Tuesday, April 15, 2014

It's Snowing Right Now

But doesn't this look pretty?

Thursday, April 10, 2014

Thank You Notes

Write them. It'll make you feel better.

(In case you don't want to follow the link, here's the key half-quote: "...recent scientific findings linking gratitude to increased optimism, stress reduction and a better night’s sleep.")

That's not the reason to write them, of course. You write them to make the people who did something nice for you feel good. But feeling good has always been a by-product of thank you note writing for me. I feel good when I cross "thank you notes" off my to-do list - satisfaction in completing something. I feel good for the same reason when I put them in the mailbox. And I feel good later on, if I get a compliment on the note itself (those compliments used to be for my notes...now they're for Dixon's. And let's be honest, getting a seven year old boy to write thank you notes is, in fact, a gigantic accomplishment.)

I'm embarrassed to say that I'm a little more slack than I used to be in the thank you note department. I sometimes do send an email when I used to send a handwritten note. I shouldn't - this article was a good reminder that nothing replaces a personally written card.

Plus, email doesn't provide any excuse to buy new stationery. And...yes to new stationery.

Friday, April 04, 2014

Flashback: Oysters in Paris

Originally uploaded by Kit Pollard.
Cooper and I are going to Paris for a few days next month - it'll be his first visit to the city. I can't wait, of course. I've been thinking a lot lately about the last time I went to Paris, which was almost nine years ago and right around the same time I started this blog. I was with Cooper's sister, Missy, and his cousins Sarah (aka Sarah G.) and Gilly.

It was hilarious and ridiculous and so fun. Our last night there, we had a totally gluttonous meal that started with a ginormous seafood tower.

I'd eaten a lot of oysters before that night and I've eaten a lot since. But that's still one of my most memorable seafood experiences. This is what I wrote about it at the time:

Our last meal in Paris was a big one - we wanted to eat absolutely everything we hadn't yet had, and we almost did. Unfortunately, none of us ate any onion soup while there, but that was just about the only thing we missed.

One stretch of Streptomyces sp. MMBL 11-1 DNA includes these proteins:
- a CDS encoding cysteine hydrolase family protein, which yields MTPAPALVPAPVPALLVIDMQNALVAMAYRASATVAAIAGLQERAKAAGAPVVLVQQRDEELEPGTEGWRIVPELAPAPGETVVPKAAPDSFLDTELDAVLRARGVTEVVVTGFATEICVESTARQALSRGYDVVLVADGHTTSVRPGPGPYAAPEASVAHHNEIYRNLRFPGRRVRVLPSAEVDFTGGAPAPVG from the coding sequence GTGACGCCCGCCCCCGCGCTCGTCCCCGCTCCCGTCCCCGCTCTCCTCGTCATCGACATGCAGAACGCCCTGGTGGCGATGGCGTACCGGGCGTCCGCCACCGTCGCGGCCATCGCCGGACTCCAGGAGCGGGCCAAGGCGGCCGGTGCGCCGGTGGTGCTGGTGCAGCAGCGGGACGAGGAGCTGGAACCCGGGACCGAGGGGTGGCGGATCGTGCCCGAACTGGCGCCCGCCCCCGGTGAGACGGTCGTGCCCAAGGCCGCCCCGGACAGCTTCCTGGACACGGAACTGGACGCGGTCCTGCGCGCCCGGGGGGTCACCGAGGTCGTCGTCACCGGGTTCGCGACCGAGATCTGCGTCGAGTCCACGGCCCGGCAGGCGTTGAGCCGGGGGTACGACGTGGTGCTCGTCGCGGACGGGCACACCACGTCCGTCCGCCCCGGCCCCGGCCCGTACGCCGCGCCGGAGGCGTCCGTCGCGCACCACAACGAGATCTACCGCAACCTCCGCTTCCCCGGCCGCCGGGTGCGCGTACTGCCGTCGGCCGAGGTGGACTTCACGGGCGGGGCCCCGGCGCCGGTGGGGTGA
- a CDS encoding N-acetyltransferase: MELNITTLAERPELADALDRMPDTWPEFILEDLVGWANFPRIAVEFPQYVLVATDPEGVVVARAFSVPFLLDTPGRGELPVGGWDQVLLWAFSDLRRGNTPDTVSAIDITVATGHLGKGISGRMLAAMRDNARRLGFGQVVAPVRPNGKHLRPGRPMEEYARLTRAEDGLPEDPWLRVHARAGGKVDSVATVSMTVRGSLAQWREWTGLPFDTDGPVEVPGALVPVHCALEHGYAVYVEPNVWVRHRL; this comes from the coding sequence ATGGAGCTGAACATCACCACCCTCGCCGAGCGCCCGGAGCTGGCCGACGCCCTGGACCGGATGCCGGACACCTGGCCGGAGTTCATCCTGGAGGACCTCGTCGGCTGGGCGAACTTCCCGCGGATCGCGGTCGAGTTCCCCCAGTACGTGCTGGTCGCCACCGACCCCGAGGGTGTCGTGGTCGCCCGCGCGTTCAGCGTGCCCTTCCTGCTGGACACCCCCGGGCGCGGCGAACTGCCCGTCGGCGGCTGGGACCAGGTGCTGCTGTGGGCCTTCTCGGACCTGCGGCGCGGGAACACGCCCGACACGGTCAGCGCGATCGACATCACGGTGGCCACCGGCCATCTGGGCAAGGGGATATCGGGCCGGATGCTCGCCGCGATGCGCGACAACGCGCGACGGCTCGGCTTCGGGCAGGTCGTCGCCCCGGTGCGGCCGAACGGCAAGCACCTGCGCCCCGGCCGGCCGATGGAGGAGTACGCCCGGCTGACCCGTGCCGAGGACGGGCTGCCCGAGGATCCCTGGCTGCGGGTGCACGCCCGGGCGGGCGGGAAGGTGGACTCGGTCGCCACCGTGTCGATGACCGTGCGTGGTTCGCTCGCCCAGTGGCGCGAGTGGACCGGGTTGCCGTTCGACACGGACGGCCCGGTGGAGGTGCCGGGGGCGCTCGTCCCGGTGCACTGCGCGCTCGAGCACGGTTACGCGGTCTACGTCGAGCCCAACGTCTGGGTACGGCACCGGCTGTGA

Our meal started with some of the more exciting food we ate: fines de claires (oysters) with crevettes roses (shrimp) and bulots (what we think are periwinkles). The oysters were served with a delicious vinegar and shallot sauce that perfectly balances the salt and sweetness of the oysters. And the bulots, tiny snail-like creatures in little shells, were served with a homemade mayonnaise (that I tried and liked - convincing me that I do like mayonnaise, just not the store-bought type).

When the seafood was brought to our table, we were all more than a little overwhelmed - it came on large platters that made it look like a meal for forty. Somehow, though, our American appetites got us through it. After the first course, we had escargots, steak au poivre with potatoes dauphinoise, and a firm white fish. And dessert, too.

And ate nearly every bite of it.

So the next morning, as we ate our final croissants at the airport (fresh and delicious, despite the fact that we were at the airport) we all felt as though we'd done our stomachs justice in Paris. And though I did crave American food on the flight home...four days later I'm now ready to go back.

Friday, March 28, 2014

Food and Wine's Newish Blog

When I get busy with work, I get way behind on my food-related reading. You should see the pile of magazines currently sitting in my basement. And forget about reading food blogs - that feels like a frivolity my schedule just can't handle. (Obviously, regular blogging here takes a hit, too.)

Lately, though, I've been making an exception for Food and Wine magazine's new blog FWx. I'm not sure exactly when it started (not that long ago, apparently) - I just know that a few weeks ago, I realized that all the Food and Wine Facebook links that interested me were heading over to this new website, which was really more of a blog, called FWx.